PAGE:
Sebastopol City Council Meeting June 2, 2020 – Synopsis and Commentary
Proclamations/Presentations have been suspended until further notice.
- An applicant for the Sonoma County Library Commission was interviewed at 5:30 p.m.
- All council members were virtually present for the 6 p.m. open session.
Public Comment (aka Open Mike):
- Several comments came in that were critical of the police: their pay scale, lack of oversight and behavior. It wasn’t clear if that all applied to our local police. But the comments themselves gave off a faint whiff of guilt about many of us not being an oppressed minority. Although that is not something anyone should strive for, here’s a solution. Our police could eschew the blues and attire themselves in military camouflaged fatigues and jackboots, goose step about, and, with a three foot baton, occasionally whack upside the head any white male that has the temerity to sport a gray pony tail of any length whatsoever.
- Another speaker bemoaned the fact that the city council displayed little, if any racial diversity and asked the council to do something about it. She seemed unaware that virtually no one (other than the five we have now) of any racial group, is willing to subject themselves to the slings and arrows of being a council member. But we are looking forward to her throwing her hat in the ring in the upcoming election.
Discussion and Action:
- Joel Neuberg was appointed to the Sonoma County Library Commission.
- The minutes for the May 19 meeting were approved
- The city’s annual audit for the year ended June 30, 2019 was given. (Spoiler Alert: No one is going to jail.) Unlike many cities, the council and staff have managed to squirrel away enough cash to keep us going for another 12 months. According to the auditor, that makes Sebastopol an exception to the rule. Here is the 199 page report. The bar charts start on page 175.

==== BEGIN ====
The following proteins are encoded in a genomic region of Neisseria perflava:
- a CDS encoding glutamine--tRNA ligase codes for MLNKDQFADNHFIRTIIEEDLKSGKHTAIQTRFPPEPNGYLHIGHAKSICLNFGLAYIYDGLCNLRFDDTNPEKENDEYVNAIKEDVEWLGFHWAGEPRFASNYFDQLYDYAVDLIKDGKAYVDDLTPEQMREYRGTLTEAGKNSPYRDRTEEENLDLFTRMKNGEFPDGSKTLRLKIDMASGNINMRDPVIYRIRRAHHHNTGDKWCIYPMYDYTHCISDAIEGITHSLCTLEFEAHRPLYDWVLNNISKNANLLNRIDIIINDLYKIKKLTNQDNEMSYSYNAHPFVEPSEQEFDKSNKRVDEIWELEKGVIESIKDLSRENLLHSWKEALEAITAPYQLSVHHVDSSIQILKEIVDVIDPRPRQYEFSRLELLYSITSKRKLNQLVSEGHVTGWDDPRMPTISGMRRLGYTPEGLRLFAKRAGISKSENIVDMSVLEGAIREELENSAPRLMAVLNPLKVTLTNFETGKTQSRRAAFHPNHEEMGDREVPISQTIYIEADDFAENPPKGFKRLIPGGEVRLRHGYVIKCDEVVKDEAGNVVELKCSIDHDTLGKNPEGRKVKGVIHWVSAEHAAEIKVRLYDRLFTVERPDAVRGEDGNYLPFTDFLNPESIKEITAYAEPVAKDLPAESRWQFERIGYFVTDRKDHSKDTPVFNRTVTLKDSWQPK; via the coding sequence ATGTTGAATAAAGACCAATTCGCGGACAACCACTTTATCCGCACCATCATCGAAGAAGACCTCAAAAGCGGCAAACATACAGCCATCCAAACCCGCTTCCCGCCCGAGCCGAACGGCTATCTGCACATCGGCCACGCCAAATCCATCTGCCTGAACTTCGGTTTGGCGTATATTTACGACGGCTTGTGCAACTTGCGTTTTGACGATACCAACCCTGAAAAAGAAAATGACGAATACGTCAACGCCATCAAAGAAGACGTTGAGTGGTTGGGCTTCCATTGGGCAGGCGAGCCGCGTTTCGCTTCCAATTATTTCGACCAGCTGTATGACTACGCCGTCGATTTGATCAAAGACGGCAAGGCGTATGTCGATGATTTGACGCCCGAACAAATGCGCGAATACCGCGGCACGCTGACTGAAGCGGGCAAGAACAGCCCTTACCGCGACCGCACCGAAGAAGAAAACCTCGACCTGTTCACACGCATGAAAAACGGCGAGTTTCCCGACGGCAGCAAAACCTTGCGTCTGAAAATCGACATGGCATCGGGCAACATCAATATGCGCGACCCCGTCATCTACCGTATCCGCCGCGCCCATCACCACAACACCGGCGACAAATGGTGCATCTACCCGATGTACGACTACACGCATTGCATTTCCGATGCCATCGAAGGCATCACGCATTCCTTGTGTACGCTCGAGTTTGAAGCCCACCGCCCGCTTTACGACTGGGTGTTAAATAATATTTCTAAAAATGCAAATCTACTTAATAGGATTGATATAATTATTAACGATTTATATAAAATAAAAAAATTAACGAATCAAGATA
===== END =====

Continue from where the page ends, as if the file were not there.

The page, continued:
- Tonight a chance was given to property owners who wish to protest having to remove fire dangerous weeds on their property. None showed. So now if they don’t remove them the city will do so and will present them with a bill. (Passed 5:0)
- The passing of the interim 2020-2021 budget was discussed. It looks as if there is going to be a 19.2% decrease in revenues. That translates to $1.64 million loss in income. Most of the hurt comes from insurance increases and the financial impact of COVID-19. At this point in time the impact cannot be fully accounted for. So in September it will come back for a more informed look. (Passed 5:0) Note: The city manager did mention that Sebastopol, by percentage, has the lowest staffing of any city in the county. Cuts, if needed, are not going to be easy.
- An interim 2020-2021 Capital Improvement Plan and Budget was also discussed. These are usually projects involving city streets, bike paths, crosswalks, water, sewer, and storm water infrastructure, and city facilities including offices and parks. Some projects are in progress, but others are being put on hold. You may view the chart on page seven of this report. (Passed 5:0)
- If you wanted to protest the public lighting assessment, you missed your chance when this item was gaveled into law. This year’s assessment for a typical single family dwelling will be $31, down $2.13. (Passed 5:0)
Regular Agenda Items:
- Allowing outdoor dining on sidewalks and public and private parking areas was discussed. The guidelines for that are listed in this report. (Passed 5:0) By necessity, staff is playing this one by ear. There are going to be a few bumps, and they don’t want to do anything that will awaken the sleeping giant – Caltrans.
City Council Reports:
- Vice Mayor Glass reported that she is working to save Gravenstein Health Action, which is a committee of the Palm Drive Health Care District that funds it. According to the vice-mayor, Gravenstein Health Action has, over the last five years, distributed $70,000 to $200,000 a year on their projects, including a trailer and a building at Park Village. The health care district is set to self-destruct on July 1. The funds will also cease and the vice-mayor wants to use the “left over” funds from dissolution to seed a new Gravenstein Health Action. No matter what one may think of the appropriateness of these health projects, there are at least two flaws in her thinking. One: There can’t be any “left over” money for a district that is $20 million in debt. Two: We voted to fund a hospital with an emergency room, the failure of which has been painful for many. We didn’t vote to support Gravenstein Health Action. Support for that should appear on a ballot measure. Here’s more information.
A Parting Shot:
Elapsed Time: 3:30 hours (6–9:30 p.m.)
Next City Council meeting is June 16 at the Teen Center, 425 Morris Street at 6 p.m.
You can also find this column and links to the relevant documents, at SebastopolCitizens.org.